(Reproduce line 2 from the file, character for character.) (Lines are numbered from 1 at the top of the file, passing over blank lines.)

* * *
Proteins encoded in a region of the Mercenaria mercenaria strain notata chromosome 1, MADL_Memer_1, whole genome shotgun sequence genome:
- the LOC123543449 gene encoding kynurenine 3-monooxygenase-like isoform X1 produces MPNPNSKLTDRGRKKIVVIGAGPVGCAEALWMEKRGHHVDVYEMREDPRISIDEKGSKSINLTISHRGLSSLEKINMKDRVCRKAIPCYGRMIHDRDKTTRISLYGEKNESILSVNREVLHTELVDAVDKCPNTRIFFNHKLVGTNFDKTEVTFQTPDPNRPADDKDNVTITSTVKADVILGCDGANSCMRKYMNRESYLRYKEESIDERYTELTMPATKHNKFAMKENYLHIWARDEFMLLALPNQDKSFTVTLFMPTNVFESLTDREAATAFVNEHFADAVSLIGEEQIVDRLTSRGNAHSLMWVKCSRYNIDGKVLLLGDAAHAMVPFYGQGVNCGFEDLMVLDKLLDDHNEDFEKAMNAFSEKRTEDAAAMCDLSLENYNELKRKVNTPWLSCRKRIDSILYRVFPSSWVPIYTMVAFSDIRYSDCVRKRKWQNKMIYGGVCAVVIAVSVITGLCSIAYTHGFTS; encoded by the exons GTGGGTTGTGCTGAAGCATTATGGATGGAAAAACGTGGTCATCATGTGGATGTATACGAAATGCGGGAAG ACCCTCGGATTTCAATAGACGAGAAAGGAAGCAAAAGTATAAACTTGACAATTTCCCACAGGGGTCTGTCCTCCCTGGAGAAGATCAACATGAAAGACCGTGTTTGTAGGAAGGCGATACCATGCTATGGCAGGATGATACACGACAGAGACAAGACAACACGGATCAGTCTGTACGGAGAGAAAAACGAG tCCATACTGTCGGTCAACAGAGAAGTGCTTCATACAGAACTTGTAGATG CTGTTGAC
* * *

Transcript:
- the LOC123543449 gene encoding kynurenine 3-monooxygenase-like isoform X1 produces MPNPNSKLTDRGRKKIVVIGAGPVGCAEALWMEKRGHHVDVYEMREDPRISIDEKGSKSINLTISHRGLSSLEKINMKDRVCRKAIPCYGRMIHDRDKTTRISLYGEKNESILSVNREVLHTELVDAVDKCPNTRIFFNHKLVGTNFDKTEVTFQTPDPNRPADDKDNVTITSTVKADVILGCDGANSCMRKYMNRESYLRYKEESIDERYTELTMPATKHNKFAMKENYLHIWARDEFMLLALPNQDKSFTVTLFMPTNVFESLTDREAATAFVNEHFADAVSLIGEEQIVDRLTSRGNAHSLMWVKCSRYNIDGKVLLLGDAAHAMVPFYGQGVNCGFEDLMVLDKLLDDHNEDFEKAMNAFSEKRTEDAAAMCDLSLENYNELKRKVNTPWLSCRKRIDSILYRVFPSSWVPIYTMVAFSDIRYSDCVRKRKWQNKMIYGGVCAVVIAVSVITGLCSIAYTHGFTS; encoded by the exons GTGGGTTGTGCTGAAGCATTATGGATGGAAAAACGTGGTCATCATGTGGATGTATACGAAATGCGGGAAG ACCCTCGGATTTCAATAGACGAGAAAGGAAGCAAAAGTATAAACTTGACAATTTCCCACAGGGGTCTGTCCTCCCTGGAGAAGATCAACATGAAAGACCGTGTTTGTAGGAAGGCGATACCATGCTATGGCAGGATGATACACGACAGAGACAAGACAACACGGATCAGTCTGTACGGAGAGAAAAACGAG tCCATACTGTCGGTCAACAGAGAAGTGCTTCATACAGAACTTGTAGATG CTGTTGAC